Between the 2016 presidential campaign and the ObamaCare open enrollment period, rising healthcare costs have dominated the news for months. If you’re on a tight budget and need to keep doctor and pharmacy visits to a minimum, here are some tips that can help prevent you from having to use your health insurance.
Eat Anti-Inflammatory Foods
Inflammation is “the body’s response to outside threats like stress, infection, or toxic chemicals,” said health.com. “When the immune system senses one of these dangers, it responds by activating proteins meant to protect cells and tissues.”
So if you cut your finger, swelling, redness, and warmth indicate that your body is sending white blood cells and nutrients to the cut to repair it. Once the cut is under control, inflammation goes away. Likewise, when you’re stressed out, your body releases C-reactive proteins into your bloodstream, so you can handle the situation. But if you’re always stressed out, your C-reactive protein levels stay elevated. This can lead to short- and long-term health problems, such as inflammatory bowel disease (IBD), ulcerative colitis, Crohn’s disease, rheumatoid arthritis (RA), heart disease, and some forms of cancer.
According to Time magazine, certain nutrients “fight inflammation by ‘turning off’ inflammatory genes,” so you should incorporate more of the following in your diet.
- Berries, such as blueberries
- Nuts, such as walnuts and almonds
- Fatty fish, such as wild salmon
- Olive oil
- Flax seeds
Researchers have found that sitting too long increases inflammation, hunger, blood sugar, and blood pressure. It also causes obesity, back pain, tight hip flexors, weak glutes, and sore shoulders. Consequently, desk jockeys should vacate their chair at least every half hour, even if it’s to go to the bathroom or to grab a green tea from the break room refrigerator.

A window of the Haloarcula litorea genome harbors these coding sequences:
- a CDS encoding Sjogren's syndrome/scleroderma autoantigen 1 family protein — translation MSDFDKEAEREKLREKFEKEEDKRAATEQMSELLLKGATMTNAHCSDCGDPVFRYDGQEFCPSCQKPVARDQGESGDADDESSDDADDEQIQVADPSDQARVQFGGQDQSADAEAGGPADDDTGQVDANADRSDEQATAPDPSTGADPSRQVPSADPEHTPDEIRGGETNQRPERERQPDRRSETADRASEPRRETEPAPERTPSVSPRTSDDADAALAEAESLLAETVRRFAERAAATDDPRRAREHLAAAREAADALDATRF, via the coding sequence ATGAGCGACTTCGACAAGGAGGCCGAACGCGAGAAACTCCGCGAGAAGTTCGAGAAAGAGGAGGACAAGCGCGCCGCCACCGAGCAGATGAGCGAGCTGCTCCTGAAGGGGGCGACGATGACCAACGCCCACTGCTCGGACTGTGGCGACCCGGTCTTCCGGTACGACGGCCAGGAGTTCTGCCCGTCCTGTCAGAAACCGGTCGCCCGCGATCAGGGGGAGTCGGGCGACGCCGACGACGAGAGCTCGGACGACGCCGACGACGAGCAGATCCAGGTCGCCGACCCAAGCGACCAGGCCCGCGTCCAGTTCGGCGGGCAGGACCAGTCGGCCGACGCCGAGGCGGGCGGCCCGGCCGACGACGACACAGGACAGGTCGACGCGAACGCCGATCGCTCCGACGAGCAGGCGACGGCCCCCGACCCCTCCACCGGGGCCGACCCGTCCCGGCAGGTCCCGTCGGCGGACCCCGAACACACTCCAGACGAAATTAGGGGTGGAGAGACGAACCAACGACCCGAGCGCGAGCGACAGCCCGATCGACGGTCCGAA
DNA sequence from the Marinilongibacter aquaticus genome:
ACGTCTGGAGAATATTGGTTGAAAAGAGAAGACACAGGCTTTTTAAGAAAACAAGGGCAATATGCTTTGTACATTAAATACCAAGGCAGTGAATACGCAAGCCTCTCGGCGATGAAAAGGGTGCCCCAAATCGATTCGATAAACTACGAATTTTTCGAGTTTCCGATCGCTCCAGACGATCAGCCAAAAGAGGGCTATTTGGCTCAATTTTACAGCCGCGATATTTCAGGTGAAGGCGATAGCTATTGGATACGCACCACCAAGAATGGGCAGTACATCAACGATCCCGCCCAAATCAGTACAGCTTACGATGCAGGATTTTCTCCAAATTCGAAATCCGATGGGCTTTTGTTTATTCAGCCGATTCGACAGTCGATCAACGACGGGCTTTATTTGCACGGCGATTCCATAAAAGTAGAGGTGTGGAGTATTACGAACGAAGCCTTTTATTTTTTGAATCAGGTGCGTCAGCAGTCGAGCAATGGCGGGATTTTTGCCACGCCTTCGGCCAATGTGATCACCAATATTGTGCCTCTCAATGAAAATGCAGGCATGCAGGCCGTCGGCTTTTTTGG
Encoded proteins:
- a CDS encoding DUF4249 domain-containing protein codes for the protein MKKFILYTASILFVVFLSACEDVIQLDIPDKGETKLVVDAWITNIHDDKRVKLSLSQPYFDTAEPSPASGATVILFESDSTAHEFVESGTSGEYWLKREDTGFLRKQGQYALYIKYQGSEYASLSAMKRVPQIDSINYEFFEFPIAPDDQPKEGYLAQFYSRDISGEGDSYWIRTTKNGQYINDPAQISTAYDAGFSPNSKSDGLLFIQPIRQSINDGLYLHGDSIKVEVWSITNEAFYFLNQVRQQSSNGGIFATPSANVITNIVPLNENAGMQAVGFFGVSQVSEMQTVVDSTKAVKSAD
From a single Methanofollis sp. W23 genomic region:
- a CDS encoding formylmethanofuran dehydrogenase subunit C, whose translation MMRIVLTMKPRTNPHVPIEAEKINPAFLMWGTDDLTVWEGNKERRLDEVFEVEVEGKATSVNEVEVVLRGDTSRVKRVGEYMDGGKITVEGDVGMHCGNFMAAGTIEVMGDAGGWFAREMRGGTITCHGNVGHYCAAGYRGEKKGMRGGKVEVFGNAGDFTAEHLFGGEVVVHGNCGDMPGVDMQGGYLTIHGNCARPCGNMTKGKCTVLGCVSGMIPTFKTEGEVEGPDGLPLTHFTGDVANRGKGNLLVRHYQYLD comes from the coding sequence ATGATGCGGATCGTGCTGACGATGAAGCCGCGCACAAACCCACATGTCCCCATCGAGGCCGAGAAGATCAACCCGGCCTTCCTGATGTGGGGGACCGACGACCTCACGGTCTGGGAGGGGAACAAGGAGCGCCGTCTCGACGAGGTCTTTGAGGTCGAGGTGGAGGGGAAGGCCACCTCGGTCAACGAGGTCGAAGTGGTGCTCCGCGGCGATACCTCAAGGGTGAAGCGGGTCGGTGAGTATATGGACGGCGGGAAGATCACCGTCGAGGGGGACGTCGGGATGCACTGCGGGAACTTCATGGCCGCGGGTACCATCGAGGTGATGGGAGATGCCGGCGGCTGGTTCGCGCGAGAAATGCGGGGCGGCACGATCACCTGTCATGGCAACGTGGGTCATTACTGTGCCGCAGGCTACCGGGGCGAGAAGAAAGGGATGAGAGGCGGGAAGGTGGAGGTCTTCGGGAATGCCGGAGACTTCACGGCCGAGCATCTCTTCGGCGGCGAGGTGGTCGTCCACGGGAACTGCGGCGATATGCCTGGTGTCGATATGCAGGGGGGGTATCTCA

“Even fidgeting and stretching your arms and legs in your seat helps improve the tissue quality of tight muscles, returning them to their natural state,” Time said.
You’ve probably heard that some people undergo cosmetic surgery in foreign countries to cut costs, but if you need blood work, an MRI, or preventative screening, such as a mammogram, Healthline suggested calling a few local facilities to see what they charge for the procedure. You might be surprised how prices vary within your own zip code.
Do the same when you need to fill a prescription. Target and Wal-Mart may offer lower generic drug prices than pharmacies.
That being said, don’t hesitate to ask your doctor about generic and over-the-counter alternatives, “especially if it’s a supplement, like a prenatal vitamin or iron pill, or medication for a gastrointestinal problem,” Healthline said.
Do What Your Doctor Tells You to Do
One-fifth of patients never fill their prescription, per Healthline. “Half of them don’t take it correctly, and half don’t refill it.” Refusing to follow directions could land you back in your doctor’s office or worse.
Check Your Bill for Mistakes
Medical Billing Advocates of America told Healthline that nearly 80 percent of medical bills contain mistakes from doctor’s offices, labs, and other healthcare facilities. Question charges you don’t understand, dispute the ones you don’t feel you should have to pay, and be persistent. Silence from the healthcare facility doesn’t necessarily mean it took care of the charge. It may mean your bill was sent to collections.
Switch to a High-Deductible Health Plan
Yes, you have to pay more before your insurance coverage kicks in, but your monthly payments will be lower, said Healthline. Before you change your policy, make sure you have enough money in savings to cover the deductible in case you have an emergency and need to use your insurance.